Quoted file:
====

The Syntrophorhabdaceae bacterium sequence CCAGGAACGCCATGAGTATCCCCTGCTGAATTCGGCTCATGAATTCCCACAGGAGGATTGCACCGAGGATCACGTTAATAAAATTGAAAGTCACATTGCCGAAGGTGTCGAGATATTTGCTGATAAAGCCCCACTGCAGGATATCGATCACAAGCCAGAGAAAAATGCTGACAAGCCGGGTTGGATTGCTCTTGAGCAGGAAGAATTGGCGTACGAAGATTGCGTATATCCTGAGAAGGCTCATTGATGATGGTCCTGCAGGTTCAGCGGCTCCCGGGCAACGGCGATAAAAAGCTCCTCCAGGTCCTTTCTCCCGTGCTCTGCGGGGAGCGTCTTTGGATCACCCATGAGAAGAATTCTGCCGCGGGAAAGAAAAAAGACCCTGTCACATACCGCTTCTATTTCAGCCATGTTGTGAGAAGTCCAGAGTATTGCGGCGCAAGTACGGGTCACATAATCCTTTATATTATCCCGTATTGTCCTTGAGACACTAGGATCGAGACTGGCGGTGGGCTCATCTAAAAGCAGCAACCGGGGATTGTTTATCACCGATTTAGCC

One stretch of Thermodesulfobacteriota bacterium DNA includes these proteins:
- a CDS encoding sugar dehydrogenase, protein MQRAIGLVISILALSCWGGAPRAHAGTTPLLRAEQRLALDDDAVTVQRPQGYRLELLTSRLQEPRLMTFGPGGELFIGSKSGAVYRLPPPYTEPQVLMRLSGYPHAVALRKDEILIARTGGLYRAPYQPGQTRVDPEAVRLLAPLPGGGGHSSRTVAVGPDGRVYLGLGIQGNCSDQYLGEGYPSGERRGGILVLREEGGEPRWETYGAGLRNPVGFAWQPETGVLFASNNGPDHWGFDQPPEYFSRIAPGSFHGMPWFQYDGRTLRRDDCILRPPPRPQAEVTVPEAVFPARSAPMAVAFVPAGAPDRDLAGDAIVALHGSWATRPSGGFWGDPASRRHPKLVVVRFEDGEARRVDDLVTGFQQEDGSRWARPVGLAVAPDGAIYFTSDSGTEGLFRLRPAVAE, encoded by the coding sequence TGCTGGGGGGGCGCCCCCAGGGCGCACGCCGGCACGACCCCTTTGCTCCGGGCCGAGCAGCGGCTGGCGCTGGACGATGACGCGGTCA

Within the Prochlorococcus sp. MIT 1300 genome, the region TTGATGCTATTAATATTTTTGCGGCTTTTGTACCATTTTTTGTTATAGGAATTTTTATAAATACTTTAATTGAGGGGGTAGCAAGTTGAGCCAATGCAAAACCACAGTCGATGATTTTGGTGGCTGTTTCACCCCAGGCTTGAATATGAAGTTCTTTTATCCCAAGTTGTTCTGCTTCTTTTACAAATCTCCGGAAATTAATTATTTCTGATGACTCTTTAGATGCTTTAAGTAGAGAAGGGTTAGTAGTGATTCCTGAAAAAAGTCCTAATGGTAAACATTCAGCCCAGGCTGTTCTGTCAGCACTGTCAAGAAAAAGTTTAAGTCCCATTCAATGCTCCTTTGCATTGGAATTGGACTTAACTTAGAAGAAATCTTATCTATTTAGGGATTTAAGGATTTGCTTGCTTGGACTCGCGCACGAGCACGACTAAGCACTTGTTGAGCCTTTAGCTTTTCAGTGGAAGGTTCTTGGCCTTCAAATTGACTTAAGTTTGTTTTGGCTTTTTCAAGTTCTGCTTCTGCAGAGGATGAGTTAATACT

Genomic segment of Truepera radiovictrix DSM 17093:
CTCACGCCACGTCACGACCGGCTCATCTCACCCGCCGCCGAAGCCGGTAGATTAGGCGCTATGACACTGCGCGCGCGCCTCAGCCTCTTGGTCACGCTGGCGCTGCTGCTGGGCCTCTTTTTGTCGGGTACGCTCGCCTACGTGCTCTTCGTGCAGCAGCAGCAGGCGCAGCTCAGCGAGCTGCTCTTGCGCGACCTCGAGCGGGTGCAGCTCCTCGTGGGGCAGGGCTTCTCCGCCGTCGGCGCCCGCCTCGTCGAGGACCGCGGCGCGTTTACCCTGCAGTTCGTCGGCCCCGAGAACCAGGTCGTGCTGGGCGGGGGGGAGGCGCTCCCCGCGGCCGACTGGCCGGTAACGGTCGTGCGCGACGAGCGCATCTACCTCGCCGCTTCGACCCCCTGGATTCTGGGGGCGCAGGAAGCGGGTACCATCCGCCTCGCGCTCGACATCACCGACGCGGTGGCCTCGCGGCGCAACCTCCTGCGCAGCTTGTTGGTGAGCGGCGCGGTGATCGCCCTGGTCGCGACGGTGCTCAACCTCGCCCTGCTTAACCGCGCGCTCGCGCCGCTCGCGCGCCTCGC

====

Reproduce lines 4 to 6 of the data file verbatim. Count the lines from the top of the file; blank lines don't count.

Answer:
Within the Prochlorococcus sp. MIT 1300 genome, the region TTGATGCTATTAATATTTTTGCGGCTTTTGTACCATTTTTTGTTATAGGAATTTTTATAAATACTTTAATTGAGGGGGTAGCAAGTTGAGCCAATGCAAAACCACAGTCGATGATTTTGGTGGCTGTTTCACCCCAGGCTTGAATATGAAGTTCTTTTATCCCAAGTTGTTCTGCTTCTTTTACAAATCTCCGGAAATTAATTATTTCTGATGACTCTTTAGATGCTTTAAGTAGAGAAGGGTTAGTAGTGATTCCTGAAAAAAGTCCTAATGGTAAACATTCAGCCCAGGCTGTTCTGTCAGCACTGTCAAGAAAAAGTTTAAGTCCCATTCAATGCTCCTTTGCATTGGAATTGGACTTAACTTAGAAGAAATCTTATCTATTTAGGGATTTAAGGATTTGCTTGCTTGGACTCGCGCACGAGCACGACTAAGCACTTGTTGAGCCTTTAGCTTTTCAGTGGAAGGTTCTTGGCCTTCAAATTGACTTAAGTTTGTTTTGGCTTTTTCAAGTTCTGCTTCTGCAGAGGATGAGTTAATACT

Genomic segment of Truepera radiovictrix DSM 17093:
CTCACGCCACGTCACGACCGGCTCATCTCACCCGCCGCCGAAGCCGGTAGATTAGGCGCTATGACACTGCGCGCGCGCCTCAGCCTCTTGGTCACGCTGGCGCTGCTGCTGGGCCTCTTTTTGTCGGGTACGCTCGCCTACGTGCTCTTCGTGCAGCAGCAGCAGGCGCAGCTCAGCGAGCTGCTCTTGCGCGACCTCGAGCGGGTGCAGCTCCTCGTGGGGCAGGGCTTCTCCGCCGTCGGCGCCCGCCTCGTCGAGGACCGCGGCGCGTTTACCCTGCAGTTCGTCGGCCCCGAGAACCAGGTCGTGCTGGGCGGGGGGGAGGCGCTCCCCGCGGCCGACTGGCCGGTAACGGTCGTGCGCGACGAGCGCATCTACCTCGCCGCTTCGACCCCCTGGATTCTGGGGGCGCAGGAAGCGGGTACCATCCGCCTCGCGCTCGACATCACCGACGCGGTGGCCTCGCGGCGCAACCTCCTGCGCAGCTTGTTGGTGAGCGGCGCGGTGATCGCCCTGGTCGCGACGGTGCTCAACCTCGCCCTGCTTAACCGCGCGCTCGCGCCGCTCGCGCGCCTCGC